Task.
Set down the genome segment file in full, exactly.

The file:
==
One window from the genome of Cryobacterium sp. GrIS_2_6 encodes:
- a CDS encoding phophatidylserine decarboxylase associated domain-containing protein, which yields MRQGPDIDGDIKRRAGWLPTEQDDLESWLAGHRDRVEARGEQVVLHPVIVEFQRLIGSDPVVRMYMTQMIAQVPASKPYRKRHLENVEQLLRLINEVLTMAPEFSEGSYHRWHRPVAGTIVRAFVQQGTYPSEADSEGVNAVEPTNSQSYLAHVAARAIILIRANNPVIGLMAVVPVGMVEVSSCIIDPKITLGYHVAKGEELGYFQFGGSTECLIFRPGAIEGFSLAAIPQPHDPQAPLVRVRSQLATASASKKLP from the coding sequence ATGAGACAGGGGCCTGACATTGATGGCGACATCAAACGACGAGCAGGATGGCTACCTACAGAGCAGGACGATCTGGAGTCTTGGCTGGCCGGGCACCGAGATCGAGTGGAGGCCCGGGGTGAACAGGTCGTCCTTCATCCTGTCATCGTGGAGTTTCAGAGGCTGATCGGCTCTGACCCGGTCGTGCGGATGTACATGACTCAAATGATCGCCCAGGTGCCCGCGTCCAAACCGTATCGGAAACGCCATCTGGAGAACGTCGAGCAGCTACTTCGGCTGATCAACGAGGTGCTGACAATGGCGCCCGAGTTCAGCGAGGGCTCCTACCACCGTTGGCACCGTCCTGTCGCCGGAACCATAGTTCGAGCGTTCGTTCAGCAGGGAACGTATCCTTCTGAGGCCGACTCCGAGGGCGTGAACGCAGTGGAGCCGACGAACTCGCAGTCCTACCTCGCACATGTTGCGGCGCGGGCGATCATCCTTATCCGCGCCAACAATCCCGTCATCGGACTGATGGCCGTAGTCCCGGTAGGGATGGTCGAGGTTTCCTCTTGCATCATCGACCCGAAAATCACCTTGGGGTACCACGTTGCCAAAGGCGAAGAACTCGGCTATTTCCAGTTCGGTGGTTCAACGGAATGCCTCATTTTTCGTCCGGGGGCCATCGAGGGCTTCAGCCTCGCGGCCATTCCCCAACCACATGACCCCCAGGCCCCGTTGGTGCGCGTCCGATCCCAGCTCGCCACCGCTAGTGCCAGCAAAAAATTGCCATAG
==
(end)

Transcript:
One window from the genome of Cryobacterium sp. GrIS_2_6 encodes:
- a CDS encoding phophatidylserine decarboxylase associated domain-containing protein, which yields MRQGPDIDGDIKRRAGWLPTEQDDLESWLAGHRDRVEARGEQVVLHPVIVEFQRLIGSDPVVRMYMTQMIAQVPASKPYRKRHLENVEQLLRLINEVLTMAPEFSEGSYHRWHRPVAGTIVRAFVQQGTYPSEADSEGVNAVEPTNSQSYLAHVAARAIILIRANNPVIGLMAVVPVGMVEVSSCIIDPKITLGYHVAKGEELGYFQFGGSTECLIFRPGAIEGFSLAAIPQPHDPQAPLVRVRSQLATASASKKLP from the coding sequence ATGAGACAGGGGCCTGACATTGATGGCGACATCAAACGACGAGCAGGATGGCTACCTACAGAGCAGGACGATCTGGAGTCTTGGCTGGCCGGGCACCGAGATCGAGTGGAGGCCCGGGGTGAACAGGTCGTCCTTCATCCTGTCATCGTGGAGTTTCAGAGGCTGATCGGCTCTGACCCGGTCGTGCGGATGTACATGACTCAAATGATCGCCCAGGTGCCCGCGTCCAAACCGTATCGGAAACGCCATCTGGAGAACGTCGAGCAGCTACTTCGGCTGATCAACGAGGTGCTGACAATGGCGCCCGAGTTCAGCGAGGGCTCCTACCACCGTTGGCACCGTCCTGTCGCCGGAACCATAGTTCGAGCGTTCGTTCAGCAGGGAACGTATCCTTCTGAGGCCGACTCCGAGGGCGTGAACGCAGTGGAGCCGACGAACTCGCAGTCCTACCTCGCACATGTTGCGGCGCGGGCGATCATCCTTATCCGCGCCAACAATCCCGTCATCGGACTGATGGCCGTAGTCCCGGTAGGGATGGTCGAGGTTTCCTCTTGCATCATCGACCCGAAAATCACCTTGGGGTACCACGTTGCCAAAGGCGAAGAACTCGGCTATTTCCAGTTCGGTGGTTCAACGGAATGCCTCATTTTTCGTCCGGGGGCCATCGAGGGCTTCAGCCTCGCGGCCATTCCCCAACCACATGACCCCCAGGCCCCGTTGGTGCGCGTCCGATCCCAGCTCGCCACCGCTAGTGCCAGCAAAAAATTGCCATAG